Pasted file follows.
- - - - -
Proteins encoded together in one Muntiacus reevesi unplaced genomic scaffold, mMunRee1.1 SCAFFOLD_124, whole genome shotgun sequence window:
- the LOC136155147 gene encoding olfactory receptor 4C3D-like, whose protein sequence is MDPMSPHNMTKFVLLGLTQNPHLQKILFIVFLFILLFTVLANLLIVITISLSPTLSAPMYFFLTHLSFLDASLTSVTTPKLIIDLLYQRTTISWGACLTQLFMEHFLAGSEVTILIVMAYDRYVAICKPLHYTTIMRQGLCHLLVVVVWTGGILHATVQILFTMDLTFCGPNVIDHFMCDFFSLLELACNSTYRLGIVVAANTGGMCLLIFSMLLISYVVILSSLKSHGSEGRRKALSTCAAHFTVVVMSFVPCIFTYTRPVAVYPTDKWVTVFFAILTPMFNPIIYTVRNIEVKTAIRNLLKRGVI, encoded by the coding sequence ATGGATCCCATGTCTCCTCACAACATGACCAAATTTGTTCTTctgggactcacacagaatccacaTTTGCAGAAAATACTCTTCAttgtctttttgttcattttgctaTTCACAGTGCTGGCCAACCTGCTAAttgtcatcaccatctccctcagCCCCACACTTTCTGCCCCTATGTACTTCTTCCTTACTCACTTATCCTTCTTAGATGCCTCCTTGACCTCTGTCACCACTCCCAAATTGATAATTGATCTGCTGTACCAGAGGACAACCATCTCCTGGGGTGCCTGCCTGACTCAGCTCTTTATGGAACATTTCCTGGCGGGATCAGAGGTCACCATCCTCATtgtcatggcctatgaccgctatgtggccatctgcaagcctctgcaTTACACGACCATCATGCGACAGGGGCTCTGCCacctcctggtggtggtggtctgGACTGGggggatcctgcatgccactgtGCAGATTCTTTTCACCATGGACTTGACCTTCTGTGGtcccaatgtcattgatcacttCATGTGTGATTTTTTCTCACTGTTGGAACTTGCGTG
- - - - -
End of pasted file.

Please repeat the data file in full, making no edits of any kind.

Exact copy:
Proteins encoded together in one Muntiacus reevesi unplaced genomic scaffold, mMunRee1.1 SCAFFOLD_124, whole genome shotgun sequence window:
- the LOC136155147 gene encoding olfactory receptor 4C3D-like, whose protein sequence is MDPMSPHNMTKFVLLGLTQNPHLQKILFIVFLFILLFTVLANLLIVITISLSPTLSAPMYFFLTHLSFLDASLTSVTTPKLIIDLLYQRTTISWGACLTQLFMEHFLAGSEVTILIVMAYDRYVAICKPLHYTTIMRQGLCHLLVVVVWTGGILHATVQILFTMDLTFCGPNVIDHFMCDFFSLLELACNSTYRLGIVVAANTGGMCLLIFSMLLISYVVILSSLKSHGSEGRRKALSTCAAHFTVVVMSFVPCIFTYTRPVAVYPTDKWVTVFFAILTPMFNPIIYTVRNIEVKTAIRNLLKRGVI, encoded by the coding sequence ATGGATCCCATGTCTCCTCACAACATGACCAAATTTGTTCTTctgggactcacacagaatccacaTTTGCAGAAAATACTCTTCAttgtctttttgttcattttgctaTTCACAGTGCTGGCCAACCTGCTAAttgtcatcaccatctccctcagCCCCACACTTTCTGCCCCTATGTACTTCTTCCTTACTCACTTATCCTTCTTAGATGCCTCCTTGACCTCTGTCACCACTCCCAAATTGATAATTGATCTGCTGTACCAGAGGACAACCATCTCCTGGGGTGCCTGCCTGACTCAGCTCTTTATGGAACATTTCCTGGCGGGATCAGAGGTCACCATCCTCATtgtcatggcctatgaccgctatgtggccatctgcaagcctctgcaTTACACGACCATCATGCGACAGGGGCTCTGCCacctcctggtggtggtggtctgGACTGGggggatcctgcatgccactgtGCAGATTCTTTTCACCATGGACTTGACCTTCTGTGGtcccaatgtcattgatcacttCATGTGTGATTTTTTCTCACTGTTGGAACTTGCGTG